Cognitive enhancing effects of rTMS administered to the prefrontal cortex in patients with depression: A systematic review and meta-analysis of individual task effects.

Published

Journal Article (Review)

BACKGROUND: Repetitive transcranial magnetic stimulation (rTMS) is an approved therapeutic treatment of major depressive disorder and has increasing clinical use throughout the world. However, it remains unclear whether an rTMS course for depression may also produce cognitive enhancement. In a recent meta-analysis of sham-controlled randomized controlled studies (RCTs) conducted in patients with neuropsychiatric conditions, no evidence was found for generalized cognitive enhancing effects across cognitive domains with active compared to sham rTMS. Notwithstanding, there remains the possibility of cognitive effects following an rTMS course that are more highly specific, for example, in specific clinical conditions, or at the individual task level. This study aimed to determine whether a therapeutic rTMS course in patients with depression is associated with cognitive enhancing effects at the task level. METHODS: A systematic review and meta-analysis of outcomes on individual neuropsychological tasks from sham-controlled RCTs where an rTMS course was administered to the dorsolateral prefrontal cortex (DLPFC) in patients with depression. RESULTS: Eighteen studies met the inclusion criteria. Active rTMS treatment showed no specific enhancing effects on the majority of cognitive tasks. Modest effect size improvements with active compared to sham rTMS treatment were found for performance on the Trail Making Test Parts A (g = 0.28, 95% CI = 0.06-0.50) and B (g = 0.26, 95% CI = 0.06-0.47). CONCLUSION: A therapeutic rTMS course administered to the prefrontal cortex for depression may produce modest cognitive enhancing effects specific to psychomotor speed, visual scanning, and set-shifting ability.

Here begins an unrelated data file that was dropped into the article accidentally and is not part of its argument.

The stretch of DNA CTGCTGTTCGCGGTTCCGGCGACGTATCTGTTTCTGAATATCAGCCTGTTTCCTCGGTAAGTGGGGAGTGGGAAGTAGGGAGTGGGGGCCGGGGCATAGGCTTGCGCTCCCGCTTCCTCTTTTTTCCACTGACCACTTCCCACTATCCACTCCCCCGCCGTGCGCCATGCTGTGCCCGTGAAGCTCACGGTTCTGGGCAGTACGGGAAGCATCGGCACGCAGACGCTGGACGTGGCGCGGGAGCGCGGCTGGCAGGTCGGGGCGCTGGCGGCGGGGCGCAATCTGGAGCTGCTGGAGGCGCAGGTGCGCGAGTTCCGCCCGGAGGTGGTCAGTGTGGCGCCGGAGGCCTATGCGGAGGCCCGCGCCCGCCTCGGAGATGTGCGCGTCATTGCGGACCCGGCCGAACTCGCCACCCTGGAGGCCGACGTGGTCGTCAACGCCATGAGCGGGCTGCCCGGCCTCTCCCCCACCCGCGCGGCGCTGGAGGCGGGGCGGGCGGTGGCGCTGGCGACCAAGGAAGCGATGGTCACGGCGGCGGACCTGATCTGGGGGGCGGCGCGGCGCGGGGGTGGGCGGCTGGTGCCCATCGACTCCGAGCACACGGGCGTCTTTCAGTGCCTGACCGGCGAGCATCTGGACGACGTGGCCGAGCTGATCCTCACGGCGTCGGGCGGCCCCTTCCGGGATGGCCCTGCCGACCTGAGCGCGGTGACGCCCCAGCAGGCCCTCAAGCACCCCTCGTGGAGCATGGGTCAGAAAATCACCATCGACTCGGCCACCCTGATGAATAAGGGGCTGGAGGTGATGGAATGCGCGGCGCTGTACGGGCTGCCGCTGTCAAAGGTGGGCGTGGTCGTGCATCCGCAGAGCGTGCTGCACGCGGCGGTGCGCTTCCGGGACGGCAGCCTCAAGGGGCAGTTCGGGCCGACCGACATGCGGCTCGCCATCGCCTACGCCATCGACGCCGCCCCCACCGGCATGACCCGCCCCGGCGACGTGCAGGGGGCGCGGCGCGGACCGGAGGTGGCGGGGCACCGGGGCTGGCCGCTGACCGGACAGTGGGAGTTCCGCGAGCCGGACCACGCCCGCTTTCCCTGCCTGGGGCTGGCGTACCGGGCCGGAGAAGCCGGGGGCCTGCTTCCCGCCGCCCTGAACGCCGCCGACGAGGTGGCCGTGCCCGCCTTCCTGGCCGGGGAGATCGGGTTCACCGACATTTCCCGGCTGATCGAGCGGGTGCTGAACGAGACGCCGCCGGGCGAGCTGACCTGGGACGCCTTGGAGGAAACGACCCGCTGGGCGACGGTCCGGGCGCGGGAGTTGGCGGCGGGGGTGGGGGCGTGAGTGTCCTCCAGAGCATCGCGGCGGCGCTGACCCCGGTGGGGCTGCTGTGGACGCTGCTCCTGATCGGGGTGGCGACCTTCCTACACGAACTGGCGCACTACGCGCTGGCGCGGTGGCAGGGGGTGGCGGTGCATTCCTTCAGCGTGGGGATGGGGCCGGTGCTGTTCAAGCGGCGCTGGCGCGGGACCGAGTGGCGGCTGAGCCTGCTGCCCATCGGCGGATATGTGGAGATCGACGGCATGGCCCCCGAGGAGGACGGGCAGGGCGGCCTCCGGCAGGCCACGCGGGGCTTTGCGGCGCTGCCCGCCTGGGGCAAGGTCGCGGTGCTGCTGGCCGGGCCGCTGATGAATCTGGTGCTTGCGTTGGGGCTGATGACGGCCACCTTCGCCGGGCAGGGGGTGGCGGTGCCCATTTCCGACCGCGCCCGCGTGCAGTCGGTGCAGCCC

Full Text

Duke Authors

Cited Authors

  • Martin, DM; McClintock, SM; Forster, JJ; Lo, TY; Loo, CK

Published Date

  • November 2017

Published In

Volume / Issue

  • 34 / 11

Start / End Page

  • 1029 - 1039

PubMed ID

  • 28543994

Pubmed Central ID

  • 28543994

Electronic International Standard Serial Number (EISSN)

  • 1520-6394

Digital Object Identifier (DOI)

  • 10.1002/da.22658

Language

  • eng

Conference Location

  • United States